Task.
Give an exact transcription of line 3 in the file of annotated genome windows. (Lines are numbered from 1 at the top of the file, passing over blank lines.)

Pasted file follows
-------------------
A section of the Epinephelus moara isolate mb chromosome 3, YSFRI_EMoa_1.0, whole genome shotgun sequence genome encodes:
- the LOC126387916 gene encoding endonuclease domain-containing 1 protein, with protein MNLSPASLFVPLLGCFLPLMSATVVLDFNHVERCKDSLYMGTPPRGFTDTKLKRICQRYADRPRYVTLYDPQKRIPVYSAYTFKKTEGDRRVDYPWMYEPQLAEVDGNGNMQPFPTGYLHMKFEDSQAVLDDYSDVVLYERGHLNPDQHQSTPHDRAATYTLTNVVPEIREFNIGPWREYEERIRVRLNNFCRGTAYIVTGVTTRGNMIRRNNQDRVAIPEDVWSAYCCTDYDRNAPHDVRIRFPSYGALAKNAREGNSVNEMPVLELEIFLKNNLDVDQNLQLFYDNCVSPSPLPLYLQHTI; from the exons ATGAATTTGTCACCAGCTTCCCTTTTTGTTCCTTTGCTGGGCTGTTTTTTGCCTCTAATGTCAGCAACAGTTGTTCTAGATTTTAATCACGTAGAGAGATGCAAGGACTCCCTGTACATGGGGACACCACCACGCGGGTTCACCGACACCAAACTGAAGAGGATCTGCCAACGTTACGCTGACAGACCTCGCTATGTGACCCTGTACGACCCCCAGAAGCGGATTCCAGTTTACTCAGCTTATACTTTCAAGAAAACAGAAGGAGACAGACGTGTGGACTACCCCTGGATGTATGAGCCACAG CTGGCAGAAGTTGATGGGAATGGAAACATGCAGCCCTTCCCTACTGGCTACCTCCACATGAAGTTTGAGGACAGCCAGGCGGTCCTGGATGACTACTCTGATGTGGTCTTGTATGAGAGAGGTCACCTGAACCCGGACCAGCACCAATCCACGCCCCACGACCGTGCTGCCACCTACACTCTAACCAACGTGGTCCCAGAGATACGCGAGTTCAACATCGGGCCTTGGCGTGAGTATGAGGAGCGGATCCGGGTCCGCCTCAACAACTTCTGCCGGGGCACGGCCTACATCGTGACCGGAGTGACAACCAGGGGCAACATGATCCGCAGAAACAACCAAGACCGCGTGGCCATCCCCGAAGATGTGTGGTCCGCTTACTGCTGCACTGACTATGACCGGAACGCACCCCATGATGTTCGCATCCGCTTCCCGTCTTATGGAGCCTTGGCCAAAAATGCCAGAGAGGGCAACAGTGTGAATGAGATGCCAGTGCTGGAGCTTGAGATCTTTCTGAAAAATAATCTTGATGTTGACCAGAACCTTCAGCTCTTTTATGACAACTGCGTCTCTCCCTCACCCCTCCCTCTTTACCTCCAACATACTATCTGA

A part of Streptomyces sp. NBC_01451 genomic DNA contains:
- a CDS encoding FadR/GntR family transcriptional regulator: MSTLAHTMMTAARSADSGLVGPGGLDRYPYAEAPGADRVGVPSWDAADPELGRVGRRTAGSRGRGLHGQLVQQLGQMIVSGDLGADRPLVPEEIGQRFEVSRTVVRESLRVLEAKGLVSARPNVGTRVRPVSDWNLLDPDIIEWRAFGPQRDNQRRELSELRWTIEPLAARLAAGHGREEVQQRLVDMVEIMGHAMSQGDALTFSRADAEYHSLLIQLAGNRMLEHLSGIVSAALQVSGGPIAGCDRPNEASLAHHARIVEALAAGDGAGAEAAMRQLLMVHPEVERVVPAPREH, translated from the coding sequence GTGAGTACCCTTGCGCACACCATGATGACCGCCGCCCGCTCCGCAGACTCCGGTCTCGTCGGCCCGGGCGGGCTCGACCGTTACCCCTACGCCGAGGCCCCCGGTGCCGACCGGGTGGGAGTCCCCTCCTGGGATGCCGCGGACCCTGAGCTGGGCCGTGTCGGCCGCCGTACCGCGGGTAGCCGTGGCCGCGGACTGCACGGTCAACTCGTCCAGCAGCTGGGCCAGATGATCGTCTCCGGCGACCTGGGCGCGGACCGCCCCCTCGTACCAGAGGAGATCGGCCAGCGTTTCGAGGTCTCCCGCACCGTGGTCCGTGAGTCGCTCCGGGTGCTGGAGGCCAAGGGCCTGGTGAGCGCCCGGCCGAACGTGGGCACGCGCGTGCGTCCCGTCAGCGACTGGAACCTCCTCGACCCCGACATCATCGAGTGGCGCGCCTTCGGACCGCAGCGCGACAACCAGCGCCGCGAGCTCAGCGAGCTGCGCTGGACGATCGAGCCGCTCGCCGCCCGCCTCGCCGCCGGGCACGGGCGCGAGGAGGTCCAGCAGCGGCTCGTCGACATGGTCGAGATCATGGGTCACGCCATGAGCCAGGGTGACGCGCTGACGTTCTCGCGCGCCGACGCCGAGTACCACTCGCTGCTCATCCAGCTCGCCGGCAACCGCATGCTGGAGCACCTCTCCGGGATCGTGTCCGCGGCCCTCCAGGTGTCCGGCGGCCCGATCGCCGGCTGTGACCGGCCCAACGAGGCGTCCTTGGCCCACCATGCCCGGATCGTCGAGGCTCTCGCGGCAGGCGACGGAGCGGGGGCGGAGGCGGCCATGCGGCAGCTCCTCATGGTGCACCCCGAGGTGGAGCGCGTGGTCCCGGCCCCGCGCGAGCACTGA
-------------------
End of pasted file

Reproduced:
A part of Streptomyces sp. NBC_01451 genomic DNA contains: